Fibroids ( uterine leiomyomata ) are very easy to touch when they grow close to the uterine external wall ( protruding on the uterine surface ) or enlarge the entire organ. The presence of multiple diffuse small fibroids usually cause a slight or moderate uterine enlargement sometimes associated with an increase in the uterine consistency.

Palpation of normal ovaries and normal Fallopian tubes is usually difficult due to their dimensions. Even so, with some frequency and also depending on the phase of the cycle, we are able to feel normal ovaries - although, as I said, normal-sized ovaries usually are not touched. ( Sometimes we only feel them slightly, because they tend to "slip" from our fingers. ) On the other hand, enlarged ovaries are easily palpable. Normal Fallopian tubes are so thin and soft that usually they are very difficult although not always impossible to feel. Conversely, enlarged and/or thickened tubes, usually due to salpingitis, are very easy to detect.

As I already said, the gynecologic bimanual palpation is one of the most difficult medical examinations performed only with our hands. It is also very "tricky" ( see Note 2, below ) and, in order to be well performed, requires meticulous, careful and intensive training and great skill on the part of the gynecologist, and also - why not say it ? - considerable collaboration and "patience" on the part of the patients due to the slightly or moderately uncomfortable sensations produced by our hands during the examination.

I also would like to emphasize that, contrary to what some people believe, ultrasound has not replaced the traditional gynecological touch, which continues being an essential part of all gynecological routine. In spite of all the enormous and amazing accuracy of the modern transvaginal ultrasound techniques in revealing details of the uterus and ovaries that are absolutely impossible to reveal with our hands, there are also several very important features and details of the female inner genitals that cannot be detected by sonography. Usual ultrasound, for instance, does not visualize the Fallopian tubes, except when they are excessively enlarged and thickened due to very serious salpingitis or by tubal pregnancy. Areas of altered sensitivity or pain in the woman's pelvic organs, as well as their degree of firmness, thickness or softness, only can be detected through the traditional gynecological palpation. Therefore, the gynecological touch and pelvic sonography actually complement each other, and the correct medical assistance to women must include both methods.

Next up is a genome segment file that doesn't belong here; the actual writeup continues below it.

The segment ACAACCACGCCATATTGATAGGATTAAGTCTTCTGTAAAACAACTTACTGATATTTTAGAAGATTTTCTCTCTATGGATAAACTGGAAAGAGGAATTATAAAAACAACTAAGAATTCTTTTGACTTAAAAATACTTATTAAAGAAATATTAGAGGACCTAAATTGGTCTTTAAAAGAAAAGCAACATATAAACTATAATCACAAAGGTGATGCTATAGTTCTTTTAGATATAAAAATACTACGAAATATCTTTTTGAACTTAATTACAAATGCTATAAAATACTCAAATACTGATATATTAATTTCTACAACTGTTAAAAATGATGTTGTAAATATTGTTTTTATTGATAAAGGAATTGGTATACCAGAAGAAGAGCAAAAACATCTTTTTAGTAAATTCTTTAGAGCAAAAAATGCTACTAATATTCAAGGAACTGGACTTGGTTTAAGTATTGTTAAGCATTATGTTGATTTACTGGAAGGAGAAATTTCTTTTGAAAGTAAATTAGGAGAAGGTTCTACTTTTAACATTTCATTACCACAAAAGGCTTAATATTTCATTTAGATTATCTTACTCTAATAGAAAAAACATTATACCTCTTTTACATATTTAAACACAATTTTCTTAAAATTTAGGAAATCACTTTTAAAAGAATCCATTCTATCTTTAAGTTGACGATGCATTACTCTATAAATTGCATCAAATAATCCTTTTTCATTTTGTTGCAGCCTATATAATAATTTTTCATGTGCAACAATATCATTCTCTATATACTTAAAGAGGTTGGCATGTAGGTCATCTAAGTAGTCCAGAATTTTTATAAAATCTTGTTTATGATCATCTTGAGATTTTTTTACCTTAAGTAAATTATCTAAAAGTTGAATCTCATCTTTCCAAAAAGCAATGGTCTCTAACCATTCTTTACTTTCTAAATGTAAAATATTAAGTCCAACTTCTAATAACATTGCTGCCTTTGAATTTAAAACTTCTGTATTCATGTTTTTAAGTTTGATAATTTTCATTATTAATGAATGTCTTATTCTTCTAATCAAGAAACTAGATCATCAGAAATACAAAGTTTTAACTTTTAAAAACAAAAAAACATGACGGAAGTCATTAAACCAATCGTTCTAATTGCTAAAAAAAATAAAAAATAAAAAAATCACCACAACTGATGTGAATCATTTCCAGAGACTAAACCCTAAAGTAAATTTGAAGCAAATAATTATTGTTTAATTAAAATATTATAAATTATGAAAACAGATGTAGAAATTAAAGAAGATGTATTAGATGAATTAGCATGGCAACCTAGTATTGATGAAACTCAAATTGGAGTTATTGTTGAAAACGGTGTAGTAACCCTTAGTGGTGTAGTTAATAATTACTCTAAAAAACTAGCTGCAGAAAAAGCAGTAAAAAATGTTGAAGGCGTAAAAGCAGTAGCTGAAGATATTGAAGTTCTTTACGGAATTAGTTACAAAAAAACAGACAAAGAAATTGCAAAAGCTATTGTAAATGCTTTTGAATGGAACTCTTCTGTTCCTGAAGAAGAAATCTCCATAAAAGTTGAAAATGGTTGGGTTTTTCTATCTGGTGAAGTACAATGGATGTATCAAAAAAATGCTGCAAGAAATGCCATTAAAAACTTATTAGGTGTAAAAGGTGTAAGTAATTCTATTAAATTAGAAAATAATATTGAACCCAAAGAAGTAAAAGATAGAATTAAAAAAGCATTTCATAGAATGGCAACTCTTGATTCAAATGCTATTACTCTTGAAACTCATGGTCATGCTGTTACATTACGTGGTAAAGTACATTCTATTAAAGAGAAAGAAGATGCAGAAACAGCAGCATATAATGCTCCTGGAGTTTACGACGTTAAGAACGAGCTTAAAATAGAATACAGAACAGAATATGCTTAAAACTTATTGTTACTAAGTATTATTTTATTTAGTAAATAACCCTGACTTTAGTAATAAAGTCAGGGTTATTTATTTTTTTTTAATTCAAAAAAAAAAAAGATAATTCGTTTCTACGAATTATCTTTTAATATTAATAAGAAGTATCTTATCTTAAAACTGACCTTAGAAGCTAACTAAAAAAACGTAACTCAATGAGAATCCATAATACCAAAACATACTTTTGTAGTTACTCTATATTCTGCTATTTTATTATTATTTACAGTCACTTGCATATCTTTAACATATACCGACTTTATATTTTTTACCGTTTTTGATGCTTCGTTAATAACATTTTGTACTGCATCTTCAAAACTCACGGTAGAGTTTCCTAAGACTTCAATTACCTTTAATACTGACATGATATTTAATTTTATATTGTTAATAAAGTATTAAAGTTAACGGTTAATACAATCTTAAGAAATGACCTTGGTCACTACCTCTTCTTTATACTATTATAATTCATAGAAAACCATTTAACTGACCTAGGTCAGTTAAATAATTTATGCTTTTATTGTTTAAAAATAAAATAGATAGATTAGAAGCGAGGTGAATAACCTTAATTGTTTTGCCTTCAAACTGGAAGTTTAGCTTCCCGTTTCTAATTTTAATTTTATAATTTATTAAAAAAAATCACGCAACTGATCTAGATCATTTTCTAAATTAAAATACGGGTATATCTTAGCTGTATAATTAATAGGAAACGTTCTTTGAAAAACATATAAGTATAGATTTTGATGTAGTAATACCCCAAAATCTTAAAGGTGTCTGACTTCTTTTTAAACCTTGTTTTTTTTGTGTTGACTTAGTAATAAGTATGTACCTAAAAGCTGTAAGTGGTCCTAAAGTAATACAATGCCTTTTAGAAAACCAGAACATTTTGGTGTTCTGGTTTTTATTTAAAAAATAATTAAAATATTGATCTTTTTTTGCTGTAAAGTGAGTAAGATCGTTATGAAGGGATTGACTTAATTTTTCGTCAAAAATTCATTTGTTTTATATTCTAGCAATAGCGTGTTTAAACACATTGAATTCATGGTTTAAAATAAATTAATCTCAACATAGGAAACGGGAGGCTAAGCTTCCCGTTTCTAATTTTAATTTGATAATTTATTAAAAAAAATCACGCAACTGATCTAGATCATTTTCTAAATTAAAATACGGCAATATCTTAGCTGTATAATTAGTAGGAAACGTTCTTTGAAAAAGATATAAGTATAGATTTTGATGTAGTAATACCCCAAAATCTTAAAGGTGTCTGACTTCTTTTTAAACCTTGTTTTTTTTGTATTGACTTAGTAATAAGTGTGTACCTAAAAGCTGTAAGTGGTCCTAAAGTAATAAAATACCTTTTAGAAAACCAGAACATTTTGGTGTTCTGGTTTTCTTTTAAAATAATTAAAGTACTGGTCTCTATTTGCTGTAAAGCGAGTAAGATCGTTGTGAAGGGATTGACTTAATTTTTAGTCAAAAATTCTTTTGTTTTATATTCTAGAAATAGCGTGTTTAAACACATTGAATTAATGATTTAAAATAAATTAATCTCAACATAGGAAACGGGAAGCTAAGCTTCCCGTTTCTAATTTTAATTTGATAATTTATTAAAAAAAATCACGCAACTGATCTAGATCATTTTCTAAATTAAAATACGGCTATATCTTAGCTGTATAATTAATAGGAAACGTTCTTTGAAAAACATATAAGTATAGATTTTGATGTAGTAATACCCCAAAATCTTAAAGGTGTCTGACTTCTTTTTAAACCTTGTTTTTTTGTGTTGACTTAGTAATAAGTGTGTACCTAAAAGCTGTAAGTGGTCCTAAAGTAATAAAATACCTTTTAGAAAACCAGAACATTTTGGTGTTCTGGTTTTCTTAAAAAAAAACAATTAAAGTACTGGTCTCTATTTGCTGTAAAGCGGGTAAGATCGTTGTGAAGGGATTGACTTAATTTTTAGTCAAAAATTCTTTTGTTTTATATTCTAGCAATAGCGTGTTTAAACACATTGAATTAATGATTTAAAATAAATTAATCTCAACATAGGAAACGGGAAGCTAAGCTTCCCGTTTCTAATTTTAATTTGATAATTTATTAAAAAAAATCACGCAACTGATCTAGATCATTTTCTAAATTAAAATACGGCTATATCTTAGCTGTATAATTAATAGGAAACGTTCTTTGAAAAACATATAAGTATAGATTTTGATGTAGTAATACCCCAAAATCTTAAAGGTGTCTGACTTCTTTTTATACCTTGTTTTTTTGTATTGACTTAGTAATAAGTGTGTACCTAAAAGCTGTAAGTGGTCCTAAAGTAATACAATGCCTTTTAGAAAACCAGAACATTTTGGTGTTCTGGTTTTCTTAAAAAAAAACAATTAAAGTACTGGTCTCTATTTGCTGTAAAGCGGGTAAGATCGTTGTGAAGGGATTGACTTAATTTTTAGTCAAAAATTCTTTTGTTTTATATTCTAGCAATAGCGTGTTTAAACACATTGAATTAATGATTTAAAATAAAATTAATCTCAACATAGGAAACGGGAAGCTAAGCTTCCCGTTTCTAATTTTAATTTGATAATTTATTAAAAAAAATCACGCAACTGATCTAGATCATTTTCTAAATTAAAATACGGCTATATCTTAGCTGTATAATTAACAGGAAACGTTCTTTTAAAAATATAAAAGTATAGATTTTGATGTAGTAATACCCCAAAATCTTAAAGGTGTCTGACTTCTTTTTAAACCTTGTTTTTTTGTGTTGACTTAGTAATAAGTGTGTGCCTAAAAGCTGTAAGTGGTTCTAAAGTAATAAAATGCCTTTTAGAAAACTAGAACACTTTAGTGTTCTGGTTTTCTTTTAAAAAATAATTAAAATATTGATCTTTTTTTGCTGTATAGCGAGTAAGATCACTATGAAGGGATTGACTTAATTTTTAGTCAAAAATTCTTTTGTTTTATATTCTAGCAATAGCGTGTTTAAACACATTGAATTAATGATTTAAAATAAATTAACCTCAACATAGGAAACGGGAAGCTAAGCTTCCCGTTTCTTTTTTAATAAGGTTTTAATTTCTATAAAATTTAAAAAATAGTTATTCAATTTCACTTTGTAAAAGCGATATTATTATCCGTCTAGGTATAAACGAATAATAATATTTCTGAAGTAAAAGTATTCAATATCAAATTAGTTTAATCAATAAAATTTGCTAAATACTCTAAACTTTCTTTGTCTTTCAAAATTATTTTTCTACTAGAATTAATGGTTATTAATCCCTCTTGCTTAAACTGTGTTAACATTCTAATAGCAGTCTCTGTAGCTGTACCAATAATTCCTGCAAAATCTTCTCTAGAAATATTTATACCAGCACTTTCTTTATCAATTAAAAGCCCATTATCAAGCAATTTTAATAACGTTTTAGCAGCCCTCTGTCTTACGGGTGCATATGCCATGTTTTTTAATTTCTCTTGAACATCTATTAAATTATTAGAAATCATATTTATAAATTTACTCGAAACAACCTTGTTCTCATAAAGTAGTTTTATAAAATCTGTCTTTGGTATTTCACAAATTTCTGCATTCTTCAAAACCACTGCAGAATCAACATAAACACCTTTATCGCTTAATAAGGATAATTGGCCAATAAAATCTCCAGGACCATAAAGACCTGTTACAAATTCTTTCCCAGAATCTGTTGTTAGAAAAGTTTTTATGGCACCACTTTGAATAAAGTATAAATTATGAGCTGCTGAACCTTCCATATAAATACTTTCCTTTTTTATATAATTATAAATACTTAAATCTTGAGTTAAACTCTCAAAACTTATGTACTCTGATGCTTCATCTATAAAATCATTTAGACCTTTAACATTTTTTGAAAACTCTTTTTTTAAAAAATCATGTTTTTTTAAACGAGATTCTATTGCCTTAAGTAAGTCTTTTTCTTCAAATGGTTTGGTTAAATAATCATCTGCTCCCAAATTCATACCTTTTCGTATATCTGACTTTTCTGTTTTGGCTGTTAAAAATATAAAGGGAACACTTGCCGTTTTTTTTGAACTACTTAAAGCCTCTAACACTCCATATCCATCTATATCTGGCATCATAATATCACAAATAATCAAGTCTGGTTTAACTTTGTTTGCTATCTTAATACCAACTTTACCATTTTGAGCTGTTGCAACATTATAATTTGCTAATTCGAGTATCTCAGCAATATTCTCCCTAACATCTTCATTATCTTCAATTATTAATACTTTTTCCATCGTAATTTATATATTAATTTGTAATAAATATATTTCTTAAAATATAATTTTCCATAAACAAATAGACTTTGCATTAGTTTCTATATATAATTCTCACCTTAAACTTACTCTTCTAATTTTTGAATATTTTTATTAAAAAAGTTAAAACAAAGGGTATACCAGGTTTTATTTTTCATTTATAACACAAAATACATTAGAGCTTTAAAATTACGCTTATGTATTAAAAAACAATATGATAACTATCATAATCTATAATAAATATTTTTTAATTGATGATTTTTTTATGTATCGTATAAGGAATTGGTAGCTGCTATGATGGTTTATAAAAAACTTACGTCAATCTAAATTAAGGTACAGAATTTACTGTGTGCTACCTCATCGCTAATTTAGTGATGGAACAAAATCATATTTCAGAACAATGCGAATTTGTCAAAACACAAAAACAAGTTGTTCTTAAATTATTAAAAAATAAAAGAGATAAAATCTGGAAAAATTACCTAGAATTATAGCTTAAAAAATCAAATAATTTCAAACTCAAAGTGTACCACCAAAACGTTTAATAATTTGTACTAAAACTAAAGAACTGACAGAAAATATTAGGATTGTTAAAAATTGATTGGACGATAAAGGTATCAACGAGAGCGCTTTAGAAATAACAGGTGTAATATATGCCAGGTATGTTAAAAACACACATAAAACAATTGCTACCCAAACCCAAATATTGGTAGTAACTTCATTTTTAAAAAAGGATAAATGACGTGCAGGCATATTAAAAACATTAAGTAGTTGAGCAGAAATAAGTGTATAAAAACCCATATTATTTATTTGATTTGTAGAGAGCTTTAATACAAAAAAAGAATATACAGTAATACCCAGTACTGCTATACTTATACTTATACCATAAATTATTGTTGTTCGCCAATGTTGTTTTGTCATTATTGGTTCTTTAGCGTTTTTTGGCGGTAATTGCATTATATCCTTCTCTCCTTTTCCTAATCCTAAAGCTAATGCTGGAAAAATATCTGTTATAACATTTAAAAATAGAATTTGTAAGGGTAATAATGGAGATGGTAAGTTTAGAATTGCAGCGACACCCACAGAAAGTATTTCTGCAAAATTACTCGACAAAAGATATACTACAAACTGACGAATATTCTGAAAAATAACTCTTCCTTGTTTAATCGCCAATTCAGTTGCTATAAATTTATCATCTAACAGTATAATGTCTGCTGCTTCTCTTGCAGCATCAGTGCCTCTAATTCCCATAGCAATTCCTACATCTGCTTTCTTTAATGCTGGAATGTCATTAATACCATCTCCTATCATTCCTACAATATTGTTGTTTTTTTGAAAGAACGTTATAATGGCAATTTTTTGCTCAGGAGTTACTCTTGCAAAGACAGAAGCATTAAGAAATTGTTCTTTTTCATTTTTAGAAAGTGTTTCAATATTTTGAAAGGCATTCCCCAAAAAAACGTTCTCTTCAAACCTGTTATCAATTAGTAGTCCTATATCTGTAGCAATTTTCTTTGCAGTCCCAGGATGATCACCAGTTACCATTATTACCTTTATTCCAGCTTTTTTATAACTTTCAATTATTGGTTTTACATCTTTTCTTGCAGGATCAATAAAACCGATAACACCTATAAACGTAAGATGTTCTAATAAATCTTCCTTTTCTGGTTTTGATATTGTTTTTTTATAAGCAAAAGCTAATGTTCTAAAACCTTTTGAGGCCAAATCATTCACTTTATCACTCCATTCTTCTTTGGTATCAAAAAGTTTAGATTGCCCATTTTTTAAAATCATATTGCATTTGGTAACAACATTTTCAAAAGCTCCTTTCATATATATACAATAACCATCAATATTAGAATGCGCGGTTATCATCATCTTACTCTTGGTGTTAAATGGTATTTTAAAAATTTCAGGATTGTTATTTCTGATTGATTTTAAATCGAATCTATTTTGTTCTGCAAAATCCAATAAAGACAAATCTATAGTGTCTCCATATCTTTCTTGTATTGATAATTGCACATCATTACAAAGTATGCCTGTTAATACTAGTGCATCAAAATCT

Note 1: The uterus is in intermediate position when between anteversion and retroversion.

Note 2: Some of the "tricky" aspects of the gynecological bimanual palpation are: 1) some ovarian enlargements due to cysts or tumors that may be confused with uterine fibroids; 2) uterine fibroids that, in a similar way, may be confused with various ovarian pathologies; 3) tubal pregnancies that can be wrongly taken as ovaries; 4) some ovarian enlargements that, even so, also "slip" from our fingers. Fortunately, in almost all cases like these, a simple transvaginal ultrasound will clearly and safely establish the correct diagnosis. Undoubtedly, the advent and great development of sonography ( together with the modern mammography ) has been one of the greatest achievements of Gynecology in the last decades.

Note 3: The illustration at the top is based on a drawing by Weibel ( reproduced by Botella Llusiá ), and modified by Nelson Soucasaux.

Nelson Soucasaux is a gynecologist dedicated to Clinical, Preventive and Psychosomatic Gynecology. Graduated in 1974 by Faculdade de Medicina da Universidade Federal do Rio de Janeiro, he is the author of several articles published in medical journals and of the books "Novas Perspectivas em Ginecologia" ("New Perspectives in Gynecology") and "Os Órgãos Sexuais Femininos: Forma, Função, Símbolo e Arquétipo" ("The Female Sexual Organs: Shape, Function, Symbol and Archetype"), published by Imago Editora, Rio de Janeiro, 1990, 1993.